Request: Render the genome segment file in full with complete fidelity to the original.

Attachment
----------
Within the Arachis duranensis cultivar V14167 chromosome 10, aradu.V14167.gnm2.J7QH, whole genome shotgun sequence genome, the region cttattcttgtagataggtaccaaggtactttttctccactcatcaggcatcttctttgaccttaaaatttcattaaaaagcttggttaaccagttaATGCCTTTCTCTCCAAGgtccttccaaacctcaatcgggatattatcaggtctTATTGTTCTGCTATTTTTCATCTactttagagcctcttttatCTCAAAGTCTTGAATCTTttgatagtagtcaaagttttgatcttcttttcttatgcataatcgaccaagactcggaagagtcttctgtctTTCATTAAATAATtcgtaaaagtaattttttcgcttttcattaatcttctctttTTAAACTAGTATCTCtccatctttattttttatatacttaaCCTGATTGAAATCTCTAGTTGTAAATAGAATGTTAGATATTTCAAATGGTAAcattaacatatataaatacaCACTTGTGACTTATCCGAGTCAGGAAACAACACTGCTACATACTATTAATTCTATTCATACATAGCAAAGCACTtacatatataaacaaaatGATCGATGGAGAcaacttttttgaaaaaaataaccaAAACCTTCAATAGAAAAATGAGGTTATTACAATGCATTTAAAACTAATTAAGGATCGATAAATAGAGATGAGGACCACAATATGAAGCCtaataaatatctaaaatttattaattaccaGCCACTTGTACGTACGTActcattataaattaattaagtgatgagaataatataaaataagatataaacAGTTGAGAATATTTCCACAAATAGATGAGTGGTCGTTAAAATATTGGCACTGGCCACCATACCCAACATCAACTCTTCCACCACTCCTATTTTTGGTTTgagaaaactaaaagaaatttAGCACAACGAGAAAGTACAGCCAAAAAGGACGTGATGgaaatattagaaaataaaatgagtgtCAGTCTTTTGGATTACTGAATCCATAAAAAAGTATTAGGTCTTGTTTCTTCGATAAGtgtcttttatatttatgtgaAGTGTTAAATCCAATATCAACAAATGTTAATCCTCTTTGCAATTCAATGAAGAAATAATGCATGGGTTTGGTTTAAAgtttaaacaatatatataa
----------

Within the Arachis duranensis cultivar V14167 chromosome 10, aradu.V14167.gnm2.J7QH, whole genome shotgun sequence genome, the region cttattcttgtagataggtaccaaggtactttttctccactcatcaggcatcttctttgaccttaaaatttcattaaaaagcttggttaaccagttaATGCCTTTCTCTCCAAGgtccttccaaacctcaatcgggatattatcaggtctTATTGTTCTGCTATTTTTCATCTactttagagcctcttttatCTCAAAGTCTTGAATCTTttgatagtagtcaaagttttgatcttcttttcttatgcataatcgaccaagactcggaagagtcttctgtctTTCATTAAATAATtcgtaaaagtaattttttcgcttttcattaatcttctctttTTAAACTAGTATCTCtccatctttattttttatatacttaaCCTGATTGAAATCTCTAGTTGTAAATAGAATGTTAGATATTTCAAATGGTAAcattaacatatataaatacaCACTTGTGACTTATCCGAGTCAGGAAACAACACTGCTACATACTATTAATTCTATTCATACATAGCAAAGCACTtacatatataaacaaaatGATCGATGGAGAcaacttttttgaaaaaaataaccaAAACCTTCAATAGAAAAATGAGGTTATTACAATGCATTTAAAACTAATTAAGGATCGATAAATAGAGATGAGGACCACAATATGAAGCCtaataaatatctaaaatttattaattaccaGCCACTTGTACGTACGTActcattataaattaattaagtgatgagaataatataaaataagatataaacAGTTGAGAATATTTCCACAAATAGATGAGTGGTCGTTAAAATATTGGCACTGGCCACCATACCCAACATCAACTCTTCCACCACTCCTATTTTTGGTTTgagaaaactaaaagaaatttAGCACAACGAGAAAGTACAGCCAAAAAGGACGTGATGgaaatattagaaaataaaatgagtgtCAGTCTTTTGGATTACTGAATCCATAAAAAAGTATTAGGTCTTGTTTCTTCGATAAGtgtcttttatatttatgtgaAGTGTTAAATCCAATATCAACAAATGTTAATCCTCTTTGCAATTCAATGAAGAAATAATGCATGGGTTTGGTTTAAAgtttaaacaatatatataa